data_sheet_1_Activation of the MEK-ERK Pathway Is Necessary but Not Sufficient for Breaking Central B Cell Tolerance.PDF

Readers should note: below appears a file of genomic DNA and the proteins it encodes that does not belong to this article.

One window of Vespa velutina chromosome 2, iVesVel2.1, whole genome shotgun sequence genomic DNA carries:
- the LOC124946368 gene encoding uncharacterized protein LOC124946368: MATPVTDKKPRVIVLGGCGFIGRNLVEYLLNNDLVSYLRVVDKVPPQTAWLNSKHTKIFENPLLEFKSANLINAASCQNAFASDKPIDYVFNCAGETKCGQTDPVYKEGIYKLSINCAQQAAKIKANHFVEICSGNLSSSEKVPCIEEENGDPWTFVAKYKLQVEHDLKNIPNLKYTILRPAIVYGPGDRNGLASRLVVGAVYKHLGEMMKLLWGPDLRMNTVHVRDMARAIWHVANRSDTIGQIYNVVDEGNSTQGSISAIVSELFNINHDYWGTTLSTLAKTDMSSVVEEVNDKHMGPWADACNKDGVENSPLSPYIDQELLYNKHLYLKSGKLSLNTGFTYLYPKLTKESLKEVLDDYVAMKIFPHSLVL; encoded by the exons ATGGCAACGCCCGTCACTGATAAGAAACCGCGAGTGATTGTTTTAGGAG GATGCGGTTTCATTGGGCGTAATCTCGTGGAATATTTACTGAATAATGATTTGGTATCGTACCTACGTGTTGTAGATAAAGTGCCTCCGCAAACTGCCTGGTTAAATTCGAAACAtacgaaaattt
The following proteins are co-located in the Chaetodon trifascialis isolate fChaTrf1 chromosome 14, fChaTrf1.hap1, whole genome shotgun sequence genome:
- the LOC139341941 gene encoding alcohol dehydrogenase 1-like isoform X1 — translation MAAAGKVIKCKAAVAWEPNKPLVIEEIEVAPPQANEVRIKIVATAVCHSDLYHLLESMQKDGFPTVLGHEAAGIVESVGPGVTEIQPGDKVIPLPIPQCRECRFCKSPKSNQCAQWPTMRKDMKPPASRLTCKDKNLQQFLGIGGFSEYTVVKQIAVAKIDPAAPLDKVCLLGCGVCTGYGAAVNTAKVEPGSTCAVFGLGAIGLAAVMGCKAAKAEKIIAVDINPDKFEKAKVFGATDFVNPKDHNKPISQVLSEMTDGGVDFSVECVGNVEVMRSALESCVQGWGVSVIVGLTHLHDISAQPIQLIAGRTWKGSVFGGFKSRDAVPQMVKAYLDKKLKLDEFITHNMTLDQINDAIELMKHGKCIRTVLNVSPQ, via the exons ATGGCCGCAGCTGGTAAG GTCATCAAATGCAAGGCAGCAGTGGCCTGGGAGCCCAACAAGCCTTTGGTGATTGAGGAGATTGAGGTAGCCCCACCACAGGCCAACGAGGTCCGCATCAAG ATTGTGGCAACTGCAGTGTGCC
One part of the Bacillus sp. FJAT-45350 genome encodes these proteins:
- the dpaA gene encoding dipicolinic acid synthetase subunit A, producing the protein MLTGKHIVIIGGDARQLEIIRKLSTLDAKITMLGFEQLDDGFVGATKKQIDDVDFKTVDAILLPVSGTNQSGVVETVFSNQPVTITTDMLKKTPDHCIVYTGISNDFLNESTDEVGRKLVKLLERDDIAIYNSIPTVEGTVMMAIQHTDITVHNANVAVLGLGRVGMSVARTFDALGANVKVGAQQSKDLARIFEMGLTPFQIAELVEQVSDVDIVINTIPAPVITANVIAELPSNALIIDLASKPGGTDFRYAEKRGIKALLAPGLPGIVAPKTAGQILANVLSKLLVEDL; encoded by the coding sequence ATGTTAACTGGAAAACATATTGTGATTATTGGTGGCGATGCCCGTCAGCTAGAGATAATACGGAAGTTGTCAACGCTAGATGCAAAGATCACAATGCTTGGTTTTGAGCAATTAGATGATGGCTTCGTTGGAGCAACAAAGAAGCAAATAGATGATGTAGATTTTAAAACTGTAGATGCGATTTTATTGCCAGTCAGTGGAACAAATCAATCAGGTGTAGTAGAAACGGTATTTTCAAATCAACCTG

Newly generated bone marrow B cells are positively selected into the peripheral lymphoid tissue only when they express a B cell receptor (BCR) that is nonautoreactive or one that binds self-antigen with only minimal avidity. This positive selection process, moreover, is critically contingent on the ligand-independent tonic signals transduced by the BCR. We have previously shown that when autoreactive B cells express an active form of the rat sarcoma (RAS) oncogene, they upregulate the receptor for the B cell activating factor (BAFFR) and undergo differentiation in vitro and positive selection into the spleen in vivo, overcoming central tolerance. Based on the in vitro use of pharmacologic inhibitors, we further showed that this cell differentiation process is critically dependent on the activation of the mitogen-activated protein kinase kinase pathway MEK (MAPKK)-extracellular signal-regulated kinase (ERK), which is downstream of RAS. Here, we next investigated if activation of ERK is not only necessary but also sufficient to break central B cell tolerance and induce differentiation of autoreactive B cells in vitro and in vivo. Our results demonstrate that activation of ERK is critical for upregulating BAFFR and overcoming suboptimal levels of tonic BCR signals or low amounts of antigen-induced BCR signals during in vitro B cell differentiation. However, direct activation of ERK does not lead high avidity autoreactive B cells to increase BAFFR levels and undergo positive selection and differentiation in vivo. B cell-specific MEK-ERK activation in mice is also unable to lead to autoantibody secretion, and this in spite of a general increase of serum immunoglobulin levels. These findings indicate that additional pathways downstream of RAS are required for high avidity autoreactive B cells to break central and/or peripheral tolerance.